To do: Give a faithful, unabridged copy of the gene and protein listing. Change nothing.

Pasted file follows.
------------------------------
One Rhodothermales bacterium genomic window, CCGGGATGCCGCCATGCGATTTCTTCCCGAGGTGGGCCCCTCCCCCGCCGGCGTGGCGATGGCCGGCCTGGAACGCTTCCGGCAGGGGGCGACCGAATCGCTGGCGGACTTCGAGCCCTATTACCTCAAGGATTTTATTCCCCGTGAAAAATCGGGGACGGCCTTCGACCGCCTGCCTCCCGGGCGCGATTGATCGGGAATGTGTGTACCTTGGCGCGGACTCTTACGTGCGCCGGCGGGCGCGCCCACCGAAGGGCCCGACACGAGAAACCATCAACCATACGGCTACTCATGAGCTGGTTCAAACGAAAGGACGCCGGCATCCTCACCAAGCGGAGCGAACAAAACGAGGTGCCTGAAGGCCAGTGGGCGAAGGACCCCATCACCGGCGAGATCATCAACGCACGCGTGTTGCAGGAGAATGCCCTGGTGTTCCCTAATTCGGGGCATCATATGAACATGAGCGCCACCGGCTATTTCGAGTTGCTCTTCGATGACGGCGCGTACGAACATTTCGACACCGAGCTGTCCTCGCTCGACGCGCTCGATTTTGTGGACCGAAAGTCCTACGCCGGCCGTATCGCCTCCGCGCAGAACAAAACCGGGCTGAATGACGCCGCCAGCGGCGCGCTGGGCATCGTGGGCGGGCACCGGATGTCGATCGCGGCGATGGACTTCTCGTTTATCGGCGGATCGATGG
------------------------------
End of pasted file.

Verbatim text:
One Rhodothermales bacterium genomic window, CCGGGATGCCGCCATGCGATTTCTTCCCGAGGTGGGCCCCTCCCCCGCCGGCGTGGCGATGGCCGGCCTGGAACGCTTCCGGCAGGGGGCGACCGAATCGCTGGCGGACTTCGAGCCCTATTACCTCAAGGATTTTATTCCCCGTGAAAAATCGGGGACGGCCTTCGACCGCCTGCCTCCCGGGCGCGATTGATCGGGAATGTGTGTACCTTGGCGCGGACTCTTACGTGCGCCGGCGGGCGCGCCCACCGAAGGGCCCGACACGAGAAACCATCAACCATACGGCTACTCATGAGCTGGTTCAAACGAAAGGACGCCGGCATCCTCACCAAGCGGAGCGAACAAAACGAGGTGCCTGAAGGCCAGTGGGCGAAGGACCCCATCACCGGCGAGATCATCAACGCACGCGTGTTGCAGGAGAATGCCCTGGTGTTCCCTAATTCGGGGCATCATATGAACATGAGCGCCACCGGCTATTTCGAGTTGCTCTTCGATGACGGCGCGTACGAACATTTCGACACCGAGCTGTCCTCGCTCGACGCGCTCGATTTTGTGGACCGAAAGTCCTACGCCGGCCGTATCGCCTCCGCGCAGAACAAAACCGGGCTGAATGACGCCGCCAGCGGCGCGCTGGGCATCGTGGGCGGGCACCGGATGTCGATCGCGGCGATGGACTTCTCGTTTATCGGCGGATCGATGG